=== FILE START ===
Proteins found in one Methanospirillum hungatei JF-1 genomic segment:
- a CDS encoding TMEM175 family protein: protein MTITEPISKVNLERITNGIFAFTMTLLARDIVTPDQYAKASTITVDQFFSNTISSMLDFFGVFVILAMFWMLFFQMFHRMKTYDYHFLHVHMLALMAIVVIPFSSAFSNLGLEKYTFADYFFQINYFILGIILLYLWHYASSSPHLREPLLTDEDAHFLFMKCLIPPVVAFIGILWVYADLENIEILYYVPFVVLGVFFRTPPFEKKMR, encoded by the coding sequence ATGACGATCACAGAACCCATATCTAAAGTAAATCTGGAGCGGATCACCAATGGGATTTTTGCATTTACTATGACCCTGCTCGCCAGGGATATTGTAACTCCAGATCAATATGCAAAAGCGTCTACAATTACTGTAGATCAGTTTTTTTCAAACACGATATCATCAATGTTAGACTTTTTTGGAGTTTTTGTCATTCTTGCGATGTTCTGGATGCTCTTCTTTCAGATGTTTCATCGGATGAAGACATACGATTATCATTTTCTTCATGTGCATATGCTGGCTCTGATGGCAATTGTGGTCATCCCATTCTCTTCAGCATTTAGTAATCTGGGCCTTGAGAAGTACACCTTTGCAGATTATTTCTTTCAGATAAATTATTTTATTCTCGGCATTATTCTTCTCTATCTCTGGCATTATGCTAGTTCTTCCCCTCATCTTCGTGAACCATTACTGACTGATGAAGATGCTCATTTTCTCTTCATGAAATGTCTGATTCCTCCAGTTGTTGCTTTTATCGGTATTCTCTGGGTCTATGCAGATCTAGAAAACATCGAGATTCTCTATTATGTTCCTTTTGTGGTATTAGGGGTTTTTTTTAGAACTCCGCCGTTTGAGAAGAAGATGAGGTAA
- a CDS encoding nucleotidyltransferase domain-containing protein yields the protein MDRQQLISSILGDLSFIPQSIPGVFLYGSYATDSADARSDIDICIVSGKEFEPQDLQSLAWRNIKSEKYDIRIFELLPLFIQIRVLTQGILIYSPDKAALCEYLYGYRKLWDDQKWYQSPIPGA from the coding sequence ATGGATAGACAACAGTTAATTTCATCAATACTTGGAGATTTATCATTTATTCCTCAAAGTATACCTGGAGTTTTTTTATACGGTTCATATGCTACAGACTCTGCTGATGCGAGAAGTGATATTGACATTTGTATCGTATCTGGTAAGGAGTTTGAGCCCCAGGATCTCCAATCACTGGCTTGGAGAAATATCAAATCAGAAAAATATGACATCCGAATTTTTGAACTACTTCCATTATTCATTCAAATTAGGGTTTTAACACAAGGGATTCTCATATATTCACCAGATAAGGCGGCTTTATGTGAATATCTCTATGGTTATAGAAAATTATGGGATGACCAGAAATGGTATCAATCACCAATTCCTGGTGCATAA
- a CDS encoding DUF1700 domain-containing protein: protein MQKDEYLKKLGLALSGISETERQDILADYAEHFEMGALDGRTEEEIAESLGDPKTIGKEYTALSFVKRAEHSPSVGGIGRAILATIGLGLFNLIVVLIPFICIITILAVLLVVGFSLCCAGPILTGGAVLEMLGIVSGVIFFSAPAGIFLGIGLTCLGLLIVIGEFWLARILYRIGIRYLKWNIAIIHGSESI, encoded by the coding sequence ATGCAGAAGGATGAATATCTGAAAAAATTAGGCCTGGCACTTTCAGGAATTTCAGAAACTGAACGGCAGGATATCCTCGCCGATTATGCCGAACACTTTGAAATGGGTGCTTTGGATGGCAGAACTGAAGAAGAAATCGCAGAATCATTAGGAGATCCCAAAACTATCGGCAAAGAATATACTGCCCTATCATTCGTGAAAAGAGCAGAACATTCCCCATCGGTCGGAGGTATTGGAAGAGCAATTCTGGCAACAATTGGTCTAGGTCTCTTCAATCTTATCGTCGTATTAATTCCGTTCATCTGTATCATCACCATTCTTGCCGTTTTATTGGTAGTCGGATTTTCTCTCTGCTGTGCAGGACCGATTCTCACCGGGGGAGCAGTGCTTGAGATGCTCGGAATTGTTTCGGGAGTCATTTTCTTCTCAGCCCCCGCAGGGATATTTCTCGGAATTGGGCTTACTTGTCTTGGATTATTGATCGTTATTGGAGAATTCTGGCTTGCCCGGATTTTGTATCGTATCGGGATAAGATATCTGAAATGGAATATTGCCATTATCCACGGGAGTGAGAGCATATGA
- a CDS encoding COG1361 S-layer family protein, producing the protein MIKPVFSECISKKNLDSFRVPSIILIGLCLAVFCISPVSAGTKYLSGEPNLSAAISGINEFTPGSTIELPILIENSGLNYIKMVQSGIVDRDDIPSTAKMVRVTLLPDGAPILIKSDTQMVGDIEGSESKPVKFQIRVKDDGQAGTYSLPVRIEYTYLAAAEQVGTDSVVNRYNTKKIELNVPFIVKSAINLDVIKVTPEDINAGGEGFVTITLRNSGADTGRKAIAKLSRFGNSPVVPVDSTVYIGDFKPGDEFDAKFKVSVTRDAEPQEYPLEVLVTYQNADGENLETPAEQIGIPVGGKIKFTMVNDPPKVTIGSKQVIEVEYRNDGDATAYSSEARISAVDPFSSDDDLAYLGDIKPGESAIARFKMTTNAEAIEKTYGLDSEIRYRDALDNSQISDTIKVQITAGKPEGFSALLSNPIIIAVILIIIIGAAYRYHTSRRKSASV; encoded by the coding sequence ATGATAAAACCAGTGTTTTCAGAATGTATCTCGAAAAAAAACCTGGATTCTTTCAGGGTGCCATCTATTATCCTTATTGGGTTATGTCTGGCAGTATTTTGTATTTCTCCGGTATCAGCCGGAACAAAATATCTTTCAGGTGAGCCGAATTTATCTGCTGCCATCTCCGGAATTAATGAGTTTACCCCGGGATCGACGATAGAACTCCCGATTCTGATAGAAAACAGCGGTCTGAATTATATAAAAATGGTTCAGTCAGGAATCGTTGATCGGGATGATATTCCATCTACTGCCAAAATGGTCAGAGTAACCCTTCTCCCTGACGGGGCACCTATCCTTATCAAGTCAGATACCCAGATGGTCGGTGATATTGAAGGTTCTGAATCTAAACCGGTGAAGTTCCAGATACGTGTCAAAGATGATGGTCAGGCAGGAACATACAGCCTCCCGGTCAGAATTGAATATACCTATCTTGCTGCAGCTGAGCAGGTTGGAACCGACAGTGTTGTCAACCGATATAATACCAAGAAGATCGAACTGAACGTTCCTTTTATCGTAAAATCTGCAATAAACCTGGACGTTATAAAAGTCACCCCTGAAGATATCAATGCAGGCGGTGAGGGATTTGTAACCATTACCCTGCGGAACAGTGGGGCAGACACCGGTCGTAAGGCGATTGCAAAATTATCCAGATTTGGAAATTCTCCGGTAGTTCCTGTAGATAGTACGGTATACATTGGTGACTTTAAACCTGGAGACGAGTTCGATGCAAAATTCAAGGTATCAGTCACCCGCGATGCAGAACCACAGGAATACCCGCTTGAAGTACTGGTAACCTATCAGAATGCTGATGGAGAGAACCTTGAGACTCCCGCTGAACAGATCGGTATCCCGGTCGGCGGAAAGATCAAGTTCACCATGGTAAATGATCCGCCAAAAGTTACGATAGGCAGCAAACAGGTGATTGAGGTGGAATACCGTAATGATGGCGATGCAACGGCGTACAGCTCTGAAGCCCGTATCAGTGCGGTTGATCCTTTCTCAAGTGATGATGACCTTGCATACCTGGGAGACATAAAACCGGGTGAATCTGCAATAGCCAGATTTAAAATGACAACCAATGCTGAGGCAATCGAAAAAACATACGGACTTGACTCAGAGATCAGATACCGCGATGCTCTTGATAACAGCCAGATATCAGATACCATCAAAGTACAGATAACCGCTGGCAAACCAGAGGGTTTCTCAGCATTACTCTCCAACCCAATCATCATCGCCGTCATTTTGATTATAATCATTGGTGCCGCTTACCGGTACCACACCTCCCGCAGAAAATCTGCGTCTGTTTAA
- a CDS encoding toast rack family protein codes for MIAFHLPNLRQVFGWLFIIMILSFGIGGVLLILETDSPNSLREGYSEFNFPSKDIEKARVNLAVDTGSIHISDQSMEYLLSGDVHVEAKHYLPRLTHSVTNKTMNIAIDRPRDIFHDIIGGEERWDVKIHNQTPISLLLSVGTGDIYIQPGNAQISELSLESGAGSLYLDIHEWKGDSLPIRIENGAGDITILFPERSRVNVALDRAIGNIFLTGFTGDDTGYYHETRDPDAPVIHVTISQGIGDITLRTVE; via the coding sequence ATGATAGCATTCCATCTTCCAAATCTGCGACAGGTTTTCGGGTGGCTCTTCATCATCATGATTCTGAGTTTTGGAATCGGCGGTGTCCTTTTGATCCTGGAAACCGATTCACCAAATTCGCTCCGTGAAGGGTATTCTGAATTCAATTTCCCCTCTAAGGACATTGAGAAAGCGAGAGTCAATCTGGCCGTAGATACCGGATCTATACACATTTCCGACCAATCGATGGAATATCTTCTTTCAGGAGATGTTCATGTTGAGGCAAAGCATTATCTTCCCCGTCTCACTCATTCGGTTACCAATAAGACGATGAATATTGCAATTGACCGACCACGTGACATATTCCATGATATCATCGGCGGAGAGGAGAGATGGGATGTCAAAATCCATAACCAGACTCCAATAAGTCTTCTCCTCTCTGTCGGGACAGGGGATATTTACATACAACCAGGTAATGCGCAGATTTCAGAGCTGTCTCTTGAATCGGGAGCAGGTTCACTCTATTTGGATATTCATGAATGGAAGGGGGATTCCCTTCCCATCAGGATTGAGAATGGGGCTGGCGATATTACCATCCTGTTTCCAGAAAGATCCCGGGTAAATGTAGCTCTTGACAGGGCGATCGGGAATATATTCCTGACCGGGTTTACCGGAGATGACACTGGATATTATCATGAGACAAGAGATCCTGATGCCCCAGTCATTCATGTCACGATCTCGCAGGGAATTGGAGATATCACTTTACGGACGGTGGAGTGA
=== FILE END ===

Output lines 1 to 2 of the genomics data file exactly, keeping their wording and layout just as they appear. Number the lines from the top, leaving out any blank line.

Proteins found in one Methanospirillum hungatei JF-1 genomic segment:
- a CDS encoding TMEM175 family protein: protein MTITEPISKVNLERITNGIFAFTMTLLARDIVTPDQYAKASTITVDQFFSNTISSMLDFFGVFVILAMFWMLFFQMFHRMKTYDYHFLHVHMLALMAIVVIPFSSAFSNLGLEKYTFADYFFQINYFILGIILLYLWHYASSSPHLREPLLTDEDAHFLFMKCLIPPVVAFIGILWVYADLENIEILYYVPFVVLGVFFRTPPFEKKMR, encoded by the coding sequence ATGACGATCACAGAACCCATATCTAAAGTAAATCTGGAGCGGATCACCAATGGGATTTTTGCATTTACTATGACCCTGCTCGCCAGGGATATTGTAACTCCAGATCAATATGCAAAAGCGTCTACAATTACTGTAGATCAGTTTTTTTCAAACACGATATCATCAATGTTAGACTTTTTTGGAGTTTTTGTCATTCTTGCGATGTTCTGGATGCTCTTCTTTCAGATGTTTCATCGGATGAAGACATACGATTATCATTTTCTTCATGTGCATATGCTGGCTCTGATGGCAATTGTGGTCATCCCATTCTCTTCAGCATTTAGTAATCTGGGCCTTGAGAAGTACACCTTTGCAGATTATTTCTTTCAGATAAATTATTTTATTCTCGGCATTATTCTTCTCTATCTCTGGCATTATGCTAGTTCTTCCCCTCATCTTCGTGAACCATTACTGACTGATGAAGATGCTCATTTTCTCTTCATGAAATGTCTGATTCCTCCAGTTGTTGCTTTTATCGGTATTCTCTGGGTCTATGCAGATCTAGAAAACATCGAGATTCTCTATTATGTTCCTTTTGTGGTATTAGGGGTTTTTTTTAGAACTCCGCCGTTTGAGAAGAAGATGAGGTAA